Nov
07
2017

PACE Supports Vogtle 3 and 4

Partnership for Affordable Clean Energy

Statement in Support of Plant Vogtle Continued Construction

Docket 29849:

Georgia Power Company’s Seventeenth (17th) Vogtle Plant Construction Monitoring (VCM) Report

Georgia Public Service Commission

Monday, November 6, 2017

The Partnership for Affordable Clean Energy (PACE) strongly supports continued construction at Vogtle Units 3 and 4. Nuclear energy is already a critical resource in Georgia, boosting the economy and providing emission-free, base load power for 60-80 years. As a lifelong Georgian, I am proud of the efforts the co-owners have made and will

Nov
02
2017

Use Nuclear Energy to Address Climate Change

Dr. David K. Gattie is an Associate Professor of Engineering at the University of Georgia. Earlier this year, he co-authored PACE’s paper on net metering. We thank him for providing a guest blog drawing our attention to a smarter way forward on climate change policy.

I recently posted a commentary in The Hill explaining why the U.S. could do better than the Clean Power Plan (CPP). As always, I try to implore others to look at the bigger picture and see global climate change as the global issue it actually is and not just a U.S. issue only.

Oct
18
2017

Oktoberfest and the Energiewende

Continuing the October theme established in our blog earlier this week and taking a small vacation from covering the U.S. energy policy landscape, today PACE brings you an update on Germany’s Energiewende, or energy transition. PACE has covered this before, noting how artificial timelines, weather, and economics can prove troublesome for even the best-laid plans, and noting the costs to consumers.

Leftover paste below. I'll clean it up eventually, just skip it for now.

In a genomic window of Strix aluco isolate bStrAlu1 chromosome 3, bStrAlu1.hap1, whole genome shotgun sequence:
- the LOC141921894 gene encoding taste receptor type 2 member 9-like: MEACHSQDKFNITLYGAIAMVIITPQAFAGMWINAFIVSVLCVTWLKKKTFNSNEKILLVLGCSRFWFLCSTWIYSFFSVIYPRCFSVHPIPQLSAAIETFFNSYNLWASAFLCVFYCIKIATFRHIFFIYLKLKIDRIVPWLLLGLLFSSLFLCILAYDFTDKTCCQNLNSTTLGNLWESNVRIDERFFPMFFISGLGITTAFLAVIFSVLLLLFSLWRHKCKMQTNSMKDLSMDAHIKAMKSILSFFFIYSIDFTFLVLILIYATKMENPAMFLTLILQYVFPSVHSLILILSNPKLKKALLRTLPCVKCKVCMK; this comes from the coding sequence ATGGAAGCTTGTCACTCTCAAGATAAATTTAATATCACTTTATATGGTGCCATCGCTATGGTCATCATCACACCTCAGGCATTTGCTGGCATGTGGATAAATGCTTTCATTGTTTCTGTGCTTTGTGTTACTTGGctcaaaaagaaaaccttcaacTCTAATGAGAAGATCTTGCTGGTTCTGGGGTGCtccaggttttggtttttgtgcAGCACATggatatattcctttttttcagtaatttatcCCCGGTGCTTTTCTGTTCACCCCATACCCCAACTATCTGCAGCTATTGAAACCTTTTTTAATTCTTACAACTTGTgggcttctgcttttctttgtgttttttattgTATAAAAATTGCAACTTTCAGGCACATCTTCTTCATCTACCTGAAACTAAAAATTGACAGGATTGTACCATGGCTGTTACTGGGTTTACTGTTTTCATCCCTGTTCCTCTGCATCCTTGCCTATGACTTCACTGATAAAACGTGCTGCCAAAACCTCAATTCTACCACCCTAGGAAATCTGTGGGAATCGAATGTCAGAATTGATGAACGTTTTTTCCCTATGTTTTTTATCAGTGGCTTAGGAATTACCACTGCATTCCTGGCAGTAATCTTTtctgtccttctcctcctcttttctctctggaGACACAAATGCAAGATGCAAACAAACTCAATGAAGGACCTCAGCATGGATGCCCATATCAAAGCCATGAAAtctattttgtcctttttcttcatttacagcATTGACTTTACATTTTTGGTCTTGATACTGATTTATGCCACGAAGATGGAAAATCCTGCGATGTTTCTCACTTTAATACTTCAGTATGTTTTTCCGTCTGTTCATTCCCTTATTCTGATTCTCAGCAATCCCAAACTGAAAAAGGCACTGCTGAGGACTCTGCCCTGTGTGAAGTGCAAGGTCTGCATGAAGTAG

Energiewende has been winding its way through German politics and energy policy for the past two decades. The plan currently aims to cut carbon emissions 40 percent by 2020 and 95 percent by 2050.

READ MORE

Oct
03
2017

Lessons on America's Power Supply Formula

The utility industry, the federal government and numerous NGOs are on the ground helping our 3.4 million fellow citizens in Puerto Rico. The Salvation Army is on the front lines and collecting much-needed donations. Our concern also extends to the victims and families impacted by the terrible events in Las Vegas.

In the wake of the hurricane trifecta of Irma, Harvey, and Maria, more Americans than usual may be thinking about power supply. Luckily, so are leading voices in Washington, D.C. and around state capitols. An already healthy debate about what sources our country uses to generate electricity, and

Aug
31
2017

Vogtle Moving Forward Is Positive Step

Earlier today, Southern Company announced it will continue to build nuclear reactors at Plant Vogtle in Georgia, reinforcing its support of nuclear power. PACE has consistently supported new reactors at Plant Vogtle, as part of a larger effort to advance the U.S. nuclear fleet.

Southern Company;s decision is an important one, as it comes at a time when other states are abandoning their own new nuclear efforts. Nuclear power is an important resource in generating reliable and affordable electricity, particularly as utilities nationwide work toward a lower-carbon future. That makes Vogtle an important project that benefits not only Georgia